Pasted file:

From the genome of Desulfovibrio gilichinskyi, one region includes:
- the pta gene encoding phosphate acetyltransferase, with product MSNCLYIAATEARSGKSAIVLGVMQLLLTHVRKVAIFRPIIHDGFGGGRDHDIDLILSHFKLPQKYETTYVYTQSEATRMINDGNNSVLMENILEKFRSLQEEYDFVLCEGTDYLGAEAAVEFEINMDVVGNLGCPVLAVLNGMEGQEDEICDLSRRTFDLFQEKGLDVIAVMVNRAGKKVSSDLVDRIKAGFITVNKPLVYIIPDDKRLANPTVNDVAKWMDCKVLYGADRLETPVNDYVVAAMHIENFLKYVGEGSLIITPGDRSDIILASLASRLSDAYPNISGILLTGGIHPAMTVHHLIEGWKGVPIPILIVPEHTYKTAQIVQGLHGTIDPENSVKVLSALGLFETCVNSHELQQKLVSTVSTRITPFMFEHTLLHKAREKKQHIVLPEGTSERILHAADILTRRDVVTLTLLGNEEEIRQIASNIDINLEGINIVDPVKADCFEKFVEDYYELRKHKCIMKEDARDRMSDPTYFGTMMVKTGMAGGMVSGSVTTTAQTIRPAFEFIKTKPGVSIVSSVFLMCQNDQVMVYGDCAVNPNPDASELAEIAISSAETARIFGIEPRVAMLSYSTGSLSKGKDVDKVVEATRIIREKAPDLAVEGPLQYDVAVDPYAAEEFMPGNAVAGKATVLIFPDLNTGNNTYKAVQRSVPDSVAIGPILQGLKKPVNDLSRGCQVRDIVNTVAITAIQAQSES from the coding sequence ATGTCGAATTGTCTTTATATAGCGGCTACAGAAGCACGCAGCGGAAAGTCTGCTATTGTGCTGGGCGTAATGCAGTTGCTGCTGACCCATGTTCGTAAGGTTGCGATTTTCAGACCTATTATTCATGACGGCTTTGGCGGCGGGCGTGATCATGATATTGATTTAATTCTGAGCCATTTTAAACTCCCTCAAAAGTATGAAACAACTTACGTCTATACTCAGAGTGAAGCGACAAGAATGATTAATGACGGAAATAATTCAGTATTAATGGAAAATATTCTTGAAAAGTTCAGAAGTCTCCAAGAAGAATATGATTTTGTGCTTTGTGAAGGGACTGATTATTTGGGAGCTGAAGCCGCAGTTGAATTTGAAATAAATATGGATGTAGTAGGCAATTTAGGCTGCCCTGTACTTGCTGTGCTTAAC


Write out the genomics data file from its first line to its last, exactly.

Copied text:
From the genome of Desulfovibrio gilichinskyi, one region includes:
- the pta gene encoding phosphate acetyltransferase, with product MSNCLYIAATEARSGKSAIVLGVMQLLLTHVRKVAIFRPIIHDGFGGGRDHDIDLILSHFKLPQKYETTYVYTQSEATRMINDGNNSVLMENILEKFRSLQEEYDFVLCEGTDYLGAEAAVEFEINMDVVGNLGCPVLAVLNGMEGQEDEICDLSRRTFDLFQEKGLDVIAVMVNRAGKKVSSDLVDRIKAGFITVNKPLVYIIPDDKRLANPTVNDVAKWMDCKVLYGADRLETPVNDYVVAAMHIENFLKYVGEGSLIITPGDRSDIILASLASRLSDAYPNISGILLTGGIHPAMTVHHLIEGWKGVPIPILIVPEHTYKTAQIVQGLHGTIDPENSVKVLSALGLFETCVNSHELQQKLVSTVSTRITPFMFEHTLLHKAREKKQHIVLPEGTSERILHAADILTRRDVVTLTLLGNEEEIRQIASNIDINLEGINIVDPVKADCFEKFVEDYYELRKHKCIMKEDARDRMSDPTYFGTMMVKTGMAGGMVSGSVTTTAQTIRPAFEFIKTKPGVSIVSSVFLMCQNDQVMVYGDCAVNPNPDASELAEIAISSAETARIFGIEPRVAMLSYSTGSLSKGKDVDKVVEATRIIREKAPDLAVEGPLQYDVAVDPYAAEEFMPGNAVAGKATVLIFPDLNTGNNTYKAVQRSVPDSVAIGPILQGLKKPVNDLSRGCQVRDIVNTVAITAIQAQSES from the coding sequence ATGTCGAATTGTCTTTATATAGCGGCTACAGAAGCACGCAGCGGAAAGTCTGCTATTGTGCTGGGCGTAATGCAGTTGCTGCTGACCCATGTTCGTAAGGTTGCGATTTTCAGACCTATTATTCATGACGGCTTTGGCGGCGGGCGTGATCATGATATTGATTTAATTCTGAGCCATTTTAAACTCCCTCAAAAGTATGAAACAACTTACGTCTATACTCAGAGTGAAGCGACAAGAATGATTAATGACGGAAATAATTCAGTATTAATGGAAAATATTCTTGAAAAGTTCAGAAGTCTCCAAGAAGAATATGATTTTGTGCTTTGTGAAGGGACTGATTATTTGGGAGCTGAAGCCGCAGTTGAATTTGAAATAAATATGGATGTAGTAGGCAATTTAGGCTGCCCTGTACTTGCTGTGCTTAAC